VIRTUAL SNEAKERS TO CUTTING-EDGE KICKS
Future Now: Virtual Sneakers to Cutting-Edge Kicks explores over fifty futuristic footwear designs from the auto-lacing Nike MAG to the virtual RTFKT x Staple Meta-Pigeon. It considers how cutting-edge technologies, unexpected materials, and new ideas are transforming footwear today. This provocative exhibition includes digitally designed and 3D printed shoes, sneakers made from mushroom leather and reclaimed ocean plastics, as well as footwear created for the metaverse. Featured designers and brands include: Salehe Bembury, Steven Smith, RTFKT, Mr. Bailey, Zaha Hadid, D’Wayne Edwards, Nike ISPA, Safa Şahin, Tom Sachs, EKTO VR, Saysh, Benoit Méléard, SCRY, Yeezy, and many more.
HIGHLIGHTS FROM THE EXHIBITION
The dream of auto-lacing footwear—shoes that automatically lace when put on—began in 1989 when the character Marty McFly from the film Back to the Future II wore a pair of auto-lacing Nike MAGs designed by Tinker Hatfield. Although the shoes featured in the movie were just props, Nike worked over the decades to realize the dream and today offers a range of auto-lacing shoes. In 2012, batteries strong enough yet small enough to power auto-lacing became available, and after years of research auto-lacing became a reality.
Start A Riot
In 2005, Jeff Staple designed the Nike Dunk SB Low Staple NYC Pigeon. When it came time for the sneakers to drop, Staple had 150 pairs to sell in his New York City shop. Unable to meet the demands of so many customers, the first sneaker riot ensued. In 2021, he jumped at the chance to reimagine the Pigeon as both an NFT and a set of “forged” physical sneakers.
Over the years, United Nude has partnered with a number of avant-garde designers and architects to create strikingly sculptural footwear. In 2013, Rem D. Koolhaas and renowned architect Zaha Hadid collaborated on the NOVA. The complicated design called for the platform and heel wedges to be made out of vacuum-casted fiberglass. The seamless uppers were rotation moulded in vinyl that was then chromed. The NOVA was the first shoe to ever be made using rotation moulding.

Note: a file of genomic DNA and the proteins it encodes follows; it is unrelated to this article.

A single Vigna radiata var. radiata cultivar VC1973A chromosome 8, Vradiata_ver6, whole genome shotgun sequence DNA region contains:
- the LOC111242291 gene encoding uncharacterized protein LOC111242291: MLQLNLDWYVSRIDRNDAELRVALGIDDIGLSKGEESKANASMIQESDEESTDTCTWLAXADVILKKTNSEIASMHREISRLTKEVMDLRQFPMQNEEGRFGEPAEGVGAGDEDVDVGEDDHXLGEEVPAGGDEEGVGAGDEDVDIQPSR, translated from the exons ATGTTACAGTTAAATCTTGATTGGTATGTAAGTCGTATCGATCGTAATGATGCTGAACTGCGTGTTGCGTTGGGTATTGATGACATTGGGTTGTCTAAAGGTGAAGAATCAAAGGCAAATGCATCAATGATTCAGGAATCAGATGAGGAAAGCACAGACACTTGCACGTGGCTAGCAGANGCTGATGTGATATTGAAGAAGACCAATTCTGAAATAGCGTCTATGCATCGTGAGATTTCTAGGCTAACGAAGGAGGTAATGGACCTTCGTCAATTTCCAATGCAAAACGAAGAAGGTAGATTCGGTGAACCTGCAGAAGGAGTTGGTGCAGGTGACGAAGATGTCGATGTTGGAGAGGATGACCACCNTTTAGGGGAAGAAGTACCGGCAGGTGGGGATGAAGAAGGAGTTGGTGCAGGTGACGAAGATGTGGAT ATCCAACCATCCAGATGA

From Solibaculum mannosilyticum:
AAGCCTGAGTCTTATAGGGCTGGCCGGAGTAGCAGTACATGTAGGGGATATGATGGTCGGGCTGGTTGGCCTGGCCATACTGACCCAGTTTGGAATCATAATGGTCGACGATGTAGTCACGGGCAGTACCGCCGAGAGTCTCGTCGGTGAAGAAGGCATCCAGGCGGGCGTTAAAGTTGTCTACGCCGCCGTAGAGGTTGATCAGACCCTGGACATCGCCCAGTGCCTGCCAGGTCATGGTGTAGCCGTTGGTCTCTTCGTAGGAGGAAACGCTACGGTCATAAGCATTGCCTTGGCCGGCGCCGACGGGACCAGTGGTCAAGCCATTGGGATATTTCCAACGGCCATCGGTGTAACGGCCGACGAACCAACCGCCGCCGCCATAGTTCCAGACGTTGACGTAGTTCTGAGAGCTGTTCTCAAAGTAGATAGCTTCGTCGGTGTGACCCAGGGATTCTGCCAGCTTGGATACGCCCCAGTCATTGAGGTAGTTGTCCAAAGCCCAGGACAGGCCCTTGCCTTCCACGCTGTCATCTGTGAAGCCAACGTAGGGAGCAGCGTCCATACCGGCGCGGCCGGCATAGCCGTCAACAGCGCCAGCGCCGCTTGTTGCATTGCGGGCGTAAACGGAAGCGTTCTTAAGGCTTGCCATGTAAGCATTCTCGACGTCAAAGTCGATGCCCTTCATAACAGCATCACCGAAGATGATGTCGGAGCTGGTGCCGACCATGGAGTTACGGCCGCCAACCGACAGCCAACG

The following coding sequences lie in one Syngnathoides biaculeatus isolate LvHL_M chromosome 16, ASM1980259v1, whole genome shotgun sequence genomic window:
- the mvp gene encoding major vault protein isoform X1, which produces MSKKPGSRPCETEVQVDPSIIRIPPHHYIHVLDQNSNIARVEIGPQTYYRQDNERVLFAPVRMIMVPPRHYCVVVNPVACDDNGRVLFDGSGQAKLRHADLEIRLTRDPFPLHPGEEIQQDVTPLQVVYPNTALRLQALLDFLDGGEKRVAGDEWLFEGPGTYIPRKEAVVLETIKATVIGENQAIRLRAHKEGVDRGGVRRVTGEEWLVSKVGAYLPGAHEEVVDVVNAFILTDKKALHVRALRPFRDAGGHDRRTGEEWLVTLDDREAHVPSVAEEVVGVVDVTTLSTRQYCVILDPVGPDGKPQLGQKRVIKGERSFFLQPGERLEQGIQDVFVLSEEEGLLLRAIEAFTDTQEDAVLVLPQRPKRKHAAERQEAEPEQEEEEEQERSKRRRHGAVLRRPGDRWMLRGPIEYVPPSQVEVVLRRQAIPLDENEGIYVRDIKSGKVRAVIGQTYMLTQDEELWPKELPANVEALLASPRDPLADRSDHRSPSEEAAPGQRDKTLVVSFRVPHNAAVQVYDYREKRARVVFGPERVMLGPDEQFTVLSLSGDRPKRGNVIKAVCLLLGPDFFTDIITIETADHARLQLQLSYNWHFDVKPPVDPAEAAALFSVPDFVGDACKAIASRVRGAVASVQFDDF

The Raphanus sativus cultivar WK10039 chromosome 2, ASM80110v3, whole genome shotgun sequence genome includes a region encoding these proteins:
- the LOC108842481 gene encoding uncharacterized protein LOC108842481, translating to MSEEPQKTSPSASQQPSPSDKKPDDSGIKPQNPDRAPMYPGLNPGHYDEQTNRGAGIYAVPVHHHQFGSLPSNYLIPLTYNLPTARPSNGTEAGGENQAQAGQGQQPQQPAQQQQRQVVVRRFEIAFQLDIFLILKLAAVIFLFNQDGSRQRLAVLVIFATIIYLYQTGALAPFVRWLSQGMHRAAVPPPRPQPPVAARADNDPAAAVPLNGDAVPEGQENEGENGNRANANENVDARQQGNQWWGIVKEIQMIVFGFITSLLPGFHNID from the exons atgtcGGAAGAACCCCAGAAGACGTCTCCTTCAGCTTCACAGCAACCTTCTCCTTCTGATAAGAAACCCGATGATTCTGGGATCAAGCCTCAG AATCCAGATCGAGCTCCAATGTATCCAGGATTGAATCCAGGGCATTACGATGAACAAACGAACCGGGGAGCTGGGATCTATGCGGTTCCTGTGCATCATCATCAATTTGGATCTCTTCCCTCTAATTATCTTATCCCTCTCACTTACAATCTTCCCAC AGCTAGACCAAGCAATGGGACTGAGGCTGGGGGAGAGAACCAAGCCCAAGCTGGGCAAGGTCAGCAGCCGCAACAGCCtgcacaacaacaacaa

3-D printing, an innovation that is only now revolutionizing footwear production, was invented in the 1980s. What was so revolutionary about this approach was that it allowed complicated designs to be built up, as opposed to carved out of a material. This process results in less waste and can achieve remarkably intricate designs without the cost of molds. SCRY is dedicated to disrupting traditional shoemaking by working digitally from design to fabrication. Co-founder and designer Zixiong Wei exploits the possibilities of 3-D printing to create footwear with a markedly sci-fi aesthetic. Shadow was their first release in 2021.
Breaking The Mould
In 2021, renowned designer Salehe Bembury left Versace to pursue more independent projects such as his collab with Crocs. Bembury was the first designer Croc allowed to “break the mould” and reimagine the traditional Crocs silhouette. Inspired by his own finger print, Bembury changed the Croc’s form and shape, giving it a seemingly undulating surface and creating one of the year’s most sought-after shoes. Bembury’s creation of his own brand reflects the increasing importance visionary sneaker designers are garnering.